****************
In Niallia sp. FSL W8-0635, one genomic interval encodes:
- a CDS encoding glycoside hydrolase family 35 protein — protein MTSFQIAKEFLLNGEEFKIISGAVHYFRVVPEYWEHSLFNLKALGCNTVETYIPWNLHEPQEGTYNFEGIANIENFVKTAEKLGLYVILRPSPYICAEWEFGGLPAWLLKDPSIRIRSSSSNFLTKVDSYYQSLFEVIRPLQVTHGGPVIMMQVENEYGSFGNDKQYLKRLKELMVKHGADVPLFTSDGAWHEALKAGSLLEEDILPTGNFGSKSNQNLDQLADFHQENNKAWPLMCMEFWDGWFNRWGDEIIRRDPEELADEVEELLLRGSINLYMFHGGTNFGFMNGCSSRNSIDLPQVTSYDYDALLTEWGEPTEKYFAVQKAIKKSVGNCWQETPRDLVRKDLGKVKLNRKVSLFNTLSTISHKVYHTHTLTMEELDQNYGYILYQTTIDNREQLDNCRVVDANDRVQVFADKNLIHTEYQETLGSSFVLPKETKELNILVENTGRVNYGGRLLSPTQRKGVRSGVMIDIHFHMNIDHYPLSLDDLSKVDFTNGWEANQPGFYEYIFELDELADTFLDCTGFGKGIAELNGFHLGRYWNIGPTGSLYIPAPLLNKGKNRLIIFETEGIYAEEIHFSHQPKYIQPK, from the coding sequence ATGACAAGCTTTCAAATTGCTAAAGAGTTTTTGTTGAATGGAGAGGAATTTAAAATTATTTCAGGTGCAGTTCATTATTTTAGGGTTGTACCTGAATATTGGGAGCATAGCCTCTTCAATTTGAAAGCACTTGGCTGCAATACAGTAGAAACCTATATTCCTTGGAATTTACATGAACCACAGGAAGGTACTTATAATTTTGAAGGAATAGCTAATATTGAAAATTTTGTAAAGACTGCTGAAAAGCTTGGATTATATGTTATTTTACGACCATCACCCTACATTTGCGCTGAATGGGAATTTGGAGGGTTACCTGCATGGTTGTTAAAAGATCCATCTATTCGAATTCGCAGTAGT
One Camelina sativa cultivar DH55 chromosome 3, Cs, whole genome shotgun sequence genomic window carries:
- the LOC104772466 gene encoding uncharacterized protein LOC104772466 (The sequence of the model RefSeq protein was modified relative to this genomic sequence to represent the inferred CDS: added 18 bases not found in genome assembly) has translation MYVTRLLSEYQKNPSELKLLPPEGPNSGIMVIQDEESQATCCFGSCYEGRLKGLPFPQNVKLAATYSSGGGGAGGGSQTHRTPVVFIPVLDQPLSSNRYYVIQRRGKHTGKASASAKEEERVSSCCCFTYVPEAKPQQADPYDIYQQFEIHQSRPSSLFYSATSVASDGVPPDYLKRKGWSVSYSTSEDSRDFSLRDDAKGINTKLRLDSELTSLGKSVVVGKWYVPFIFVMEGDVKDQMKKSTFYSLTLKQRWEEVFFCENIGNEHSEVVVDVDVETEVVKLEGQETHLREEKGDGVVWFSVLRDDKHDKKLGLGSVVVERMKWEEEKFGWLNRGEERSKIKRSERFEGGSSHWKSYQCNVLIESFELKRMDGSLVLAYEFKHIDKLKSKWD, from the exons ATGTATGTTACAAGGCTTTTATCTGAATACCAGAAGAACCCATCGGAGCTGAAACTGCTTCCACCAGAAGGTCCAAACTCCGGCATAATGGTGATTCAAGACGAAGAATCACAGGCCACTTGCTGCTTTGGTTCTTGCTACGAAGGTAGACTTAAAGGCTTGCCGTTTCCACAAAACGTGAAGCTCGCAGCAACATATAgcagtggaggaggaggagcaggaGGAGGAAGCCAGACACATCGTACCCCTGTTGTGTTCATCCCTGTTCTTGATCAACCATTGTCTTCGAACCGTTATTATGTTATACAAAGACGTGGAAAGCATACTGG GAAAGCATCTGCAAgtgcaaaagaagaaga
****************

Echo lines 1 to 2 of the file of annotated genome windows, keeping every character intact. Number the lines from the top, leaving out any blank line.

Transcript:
In Niallia sp. FSL W8-0635, one genomic interval encodes:
- a CDS encoding glycoside hydrolase family 35 protein — protein MTSFQIAKEFLLNGEEFKIISGAVHYFRVVPEYWEHSLFNLKALGCNTVETYIPWNLHEPQEGTYNFEGIANIENFVKTAEKLGLYVILRPSPYICAEWEFGGLPAWLLKDPSIRIRSSSSNFLTKVDSYYQSLFEVIRPLQVTHGGPVIMMQVENEYGSFGNDKQYLKRLKELMVKHGADVPLFTSDGAWHEALKAGSLLEEDILPTGNFGSKSNQNLDQLADFHQENNKAWPLMCMEFWDGWFNRWGDEIIRRDPEELADEVEELLLRGSINLYMFHGGTNFGFMNGCSSRNSIDLPQVTSYDYDALLTEWGEPTEKYFAVQKAIKKSVGNCWQETPRDLVRKDLGKVKLNRKVSLFNTLSTISHKVYHTHTLTMEELDQNYGYILYQTTIDNREQLDNCRVVDANDRVQVFADKNLIHTEYQETLGSSFVLPKETKELNILVENTGRVNYGGRLLSPTQRKGVRSGVMIDIHFHMNIDHYPLSLDDLSKVDFTNGWEANQPGFYEYIFELDELADTFLDCTGFGKGIAELNGFHLGRYWNIGPTGSLYIPAPLLNKGKNRLIIFETEGIYAEEIHFSHQPKYIQPK, from the coding sequence ATGACAAGCTTTCAAATTGCTAAAGAGTTTTTGTTGAATGGAGAGGAATTTAAAATTATTTCAGGTGCAGTTCATTATTTTAGGGTTGTACCTGAATATTGGGAGCATAGCCTCTTCAATTTGAAAGCACTTGGCTGCAATACAGTAGAAACCTATATTCCTTGGAATTTACATGAACCACAGGAAGGTACTTATAATTTTGAAGGAATAGCTAATATTGAAAATTTTGTAAAGACTGCTGAAAAGCTTGGATTATATGTTATTTTACGACCATCACCCTACATTTGCGCTGAATGGGAATTTGGAGGGTTACCTGCATGGTTGTTAAAAGATCCATCTATTCGAATTCGCAGTAGT